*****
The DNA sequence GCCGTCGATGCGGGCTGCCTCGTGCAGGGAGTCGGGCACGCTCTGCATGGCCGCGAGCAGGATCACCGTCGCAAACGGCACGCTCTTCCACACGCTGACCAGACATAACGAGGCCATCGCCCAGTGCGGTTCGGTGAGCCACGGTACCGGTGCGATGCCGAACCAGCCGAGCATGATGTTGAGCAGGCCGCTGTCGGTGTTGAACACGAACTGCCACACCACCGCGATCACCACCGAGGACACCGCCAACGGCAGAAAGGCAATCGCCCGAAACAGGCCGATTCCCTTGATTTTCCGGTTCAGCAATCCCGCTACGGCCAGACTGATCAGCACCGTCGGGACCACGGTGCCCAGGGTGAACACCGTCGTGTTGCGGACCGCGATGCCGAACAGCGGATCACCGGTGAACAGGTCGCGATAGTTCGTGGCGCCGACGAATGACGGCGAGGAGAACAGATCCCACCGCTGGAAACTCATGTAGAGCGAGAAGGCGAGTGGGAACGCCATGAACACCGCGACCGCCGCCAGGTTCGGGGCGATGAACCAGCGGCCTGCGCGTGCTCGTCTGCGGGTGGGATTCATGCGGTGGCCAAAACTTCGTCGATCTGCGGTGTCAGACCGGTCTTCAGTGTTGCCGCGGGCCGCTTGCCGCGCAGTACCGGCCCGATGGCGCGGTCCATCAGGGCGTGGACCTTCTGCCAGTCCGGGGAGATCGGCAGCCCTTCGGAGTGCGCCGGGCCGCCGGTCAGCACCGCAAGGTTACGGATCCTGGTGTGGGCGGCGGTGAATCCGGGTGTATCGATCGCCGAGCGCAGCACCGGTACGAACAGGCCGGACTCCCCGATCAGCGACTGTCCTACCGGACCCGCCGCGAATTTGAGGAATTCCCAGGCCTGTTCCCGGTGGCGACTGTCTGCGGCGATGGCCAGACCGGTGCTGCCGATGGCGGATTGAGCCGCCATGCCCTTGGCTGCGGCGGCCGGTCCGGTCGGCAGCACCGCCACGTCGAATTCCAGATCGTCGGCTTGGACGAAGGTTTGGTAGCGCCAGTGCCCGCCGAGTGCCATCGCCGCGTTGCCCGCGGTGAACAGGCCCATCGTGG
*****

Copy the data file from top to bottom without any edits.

The DNA sequence GCCGTCGATGCGGGCTGCCTCGTGCAGGGAGTCGGGCACGCTCTGCATGGCCGCGAGCAGGATCACCGTCGCAAACGGCACGCTCTTCCACACGCTGACCAGACATAACGAGGCCATCGCCCAGTGCGGTTCGGTGAGCCACGGTACCGGTGCGATGCCGAACCAGCCGAGCATGATGTTGAGCAGGCCGCTGTCGGTGTTGAACACGAACTGCCACACCACCGCGATCACCACCGAGGACACCGCCAACGGCAGAAAGGCAATCGCCCGAAACAGGCCGATTCCCTTGATTTTCCGGTTCAGCAATCCCGCTACGGCCAGACTGATCAGCACCGTCGGGACCACGGTGCCCAGGGTGAACACCGTCGTGTTGCGGACCGCGATGCCGAACAGCGGATCACCGGTGAACAGGTCGCGATAGTTCGTGGCGCCGACGAATGACGGCGAGGAGAACAGATCCCACCGCTGGAAACTCATGTAGAGCGAGAAGGCGAGTGGGAACGCCATGAACACCGCGACCGCCGCCAGGTTCGGGGCGATGAACCAGCGGCCTGCGCGTGCTCGTCTGCGGGTGGGATTCATGCGGTGGCCAAAACTTCGTCGATCTGCGGTGTCAGACCGGTCTTCAGTGTTGCCGCGGGCCGCTTGCCGCGCAGTACCGGCCCGATGGCGCGGTCCATCAGGGCGTGGACCTTCTGCCAGTCCGGGGAGATCGGCAGCCCTTCGGAGTGCGCCGGGCCGCCGGTCAGCACCGCAAGGTTACGGATCCTGGTGTGGGCGGCGGTGAATCCGGGTGTATCGATCGCCGAGCGCAGCACCGGTACGAACAGGCCGGACTCCCCGATCAGCGACTGTCCTACCGGACCCGCCGCGAATTTGAGGAATTCCCAGGCCTGTTCCCGGTGGCGACTGTCTGCGGCGATGGCCAGACCGGTGCTGCCGATGGCGGATTGAGCCGCCATGCCCTTGGCTGCGGCGGCCGGTCCGGTCGGCAGCACCGCCACGTCGAATTCCAGATCGTCGGCTTGGACGAAGGTTTGGTAGCGCCAGTGCCCGCCGAGTGCCATCGCCGCGTTGCCCGCGGTGAACAGGCCCATCGTGG